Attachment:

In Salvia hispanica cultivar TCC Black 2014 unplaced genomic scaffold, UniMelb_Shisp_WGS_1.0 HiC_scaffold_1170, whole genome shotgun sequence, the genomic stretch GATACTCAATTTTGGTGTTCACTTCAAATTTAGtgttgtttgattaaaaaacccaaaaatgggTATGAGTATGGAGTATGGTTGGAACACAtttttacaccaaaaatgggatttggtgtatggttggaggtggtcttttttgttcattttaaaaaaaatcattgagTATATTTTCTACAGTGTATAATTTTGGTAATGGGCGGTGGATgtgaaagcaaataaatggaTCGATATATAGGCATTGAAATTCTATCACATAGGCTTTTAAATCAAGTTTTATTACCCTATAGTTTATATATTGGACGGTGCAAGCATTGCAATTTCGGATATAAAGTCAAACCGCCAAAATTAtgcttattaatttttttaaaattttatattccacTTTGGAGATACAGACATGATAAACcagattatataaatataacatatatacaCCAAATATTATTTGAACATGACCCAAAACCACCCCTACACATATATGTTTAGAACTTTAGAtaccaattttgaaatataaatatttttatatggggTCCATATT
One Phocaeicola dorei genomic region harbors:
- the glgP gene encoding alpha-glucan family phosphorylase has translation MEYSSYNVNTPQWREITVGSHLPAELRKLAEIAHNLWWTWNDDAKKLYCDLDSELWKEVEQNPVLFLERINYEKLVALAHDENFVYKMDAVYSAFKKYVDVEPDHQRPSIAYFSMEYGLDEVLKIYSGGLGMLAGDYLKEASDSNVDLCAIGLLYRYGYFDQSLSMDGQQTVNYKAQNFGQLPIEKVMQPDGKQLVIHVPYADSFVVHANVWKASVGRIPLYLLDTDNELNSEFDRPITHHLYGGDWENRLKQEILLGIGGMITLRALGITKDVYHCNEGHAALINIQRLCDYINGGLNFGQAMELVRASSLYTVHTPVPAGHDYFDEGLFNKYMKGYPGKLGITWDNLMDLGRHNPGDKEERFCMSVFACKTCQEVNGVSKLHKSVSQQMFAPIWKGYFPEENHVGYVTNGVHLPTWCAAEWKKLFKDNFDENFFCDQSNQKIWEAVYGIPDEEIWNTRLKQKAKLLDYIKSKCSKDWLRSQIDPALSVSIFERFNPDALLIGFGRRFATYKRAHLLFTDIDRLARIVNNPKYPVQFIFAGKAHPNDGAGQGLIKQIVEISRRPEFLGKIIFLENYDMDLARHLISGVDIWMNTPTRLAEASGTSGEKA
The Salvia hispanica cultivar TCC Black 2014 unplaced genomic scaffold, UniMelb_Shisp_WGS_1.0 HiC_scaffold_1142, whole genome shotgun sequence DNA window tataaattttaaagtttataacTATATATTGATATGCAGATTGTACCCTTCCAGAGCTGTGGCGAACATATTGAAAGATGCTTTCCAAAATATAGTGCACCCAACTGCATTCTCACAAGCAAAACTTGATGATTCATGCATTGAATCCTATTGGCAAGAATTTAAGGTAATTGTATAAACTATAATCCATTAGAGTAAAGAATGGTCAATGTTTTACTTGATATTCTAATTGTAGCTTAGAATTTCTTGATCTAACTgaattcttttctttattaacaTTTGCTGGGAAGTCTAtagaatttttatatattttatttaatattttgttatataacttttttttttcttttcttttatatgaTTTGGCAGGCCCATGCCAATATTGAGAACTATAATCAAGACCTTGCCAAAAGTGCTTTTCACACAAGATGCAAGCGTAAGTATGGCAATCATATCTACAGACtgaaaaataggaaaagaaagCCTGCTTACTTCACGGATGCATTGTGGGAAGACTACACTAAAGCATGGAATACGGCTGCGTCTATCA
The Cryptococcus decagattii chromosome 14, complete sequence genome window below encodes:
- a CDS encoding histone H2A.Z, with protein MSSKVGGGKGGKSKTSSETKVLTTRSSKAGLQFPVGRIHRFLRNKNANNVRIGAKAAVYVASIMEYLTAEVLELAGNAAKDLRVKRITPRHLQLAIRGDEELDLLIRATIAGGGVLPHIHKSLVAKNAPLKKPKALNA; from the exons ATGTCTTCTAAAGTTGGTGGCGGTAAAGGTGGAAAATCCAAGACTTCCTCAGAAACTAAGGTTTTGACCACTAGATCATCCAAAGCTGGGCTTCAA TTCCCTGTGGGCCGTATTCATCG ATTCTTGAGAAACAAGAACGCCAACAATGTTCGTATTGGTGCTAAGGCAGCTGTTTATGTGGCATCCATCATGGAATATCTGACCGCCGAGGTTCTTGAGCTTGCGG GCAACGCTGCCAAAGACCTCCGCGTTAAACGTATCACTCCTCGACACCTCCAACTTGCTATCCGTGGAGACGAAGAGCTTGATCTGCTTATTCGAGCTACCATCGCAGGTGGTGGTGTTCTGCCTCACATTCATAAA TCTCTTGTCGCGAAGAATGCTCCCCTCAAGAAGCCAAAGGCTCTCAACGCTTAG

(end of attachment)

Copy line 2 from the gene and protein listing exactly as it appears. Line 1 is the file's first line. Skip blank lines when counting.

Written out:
One Phocaeicola dorei genomic region harbors: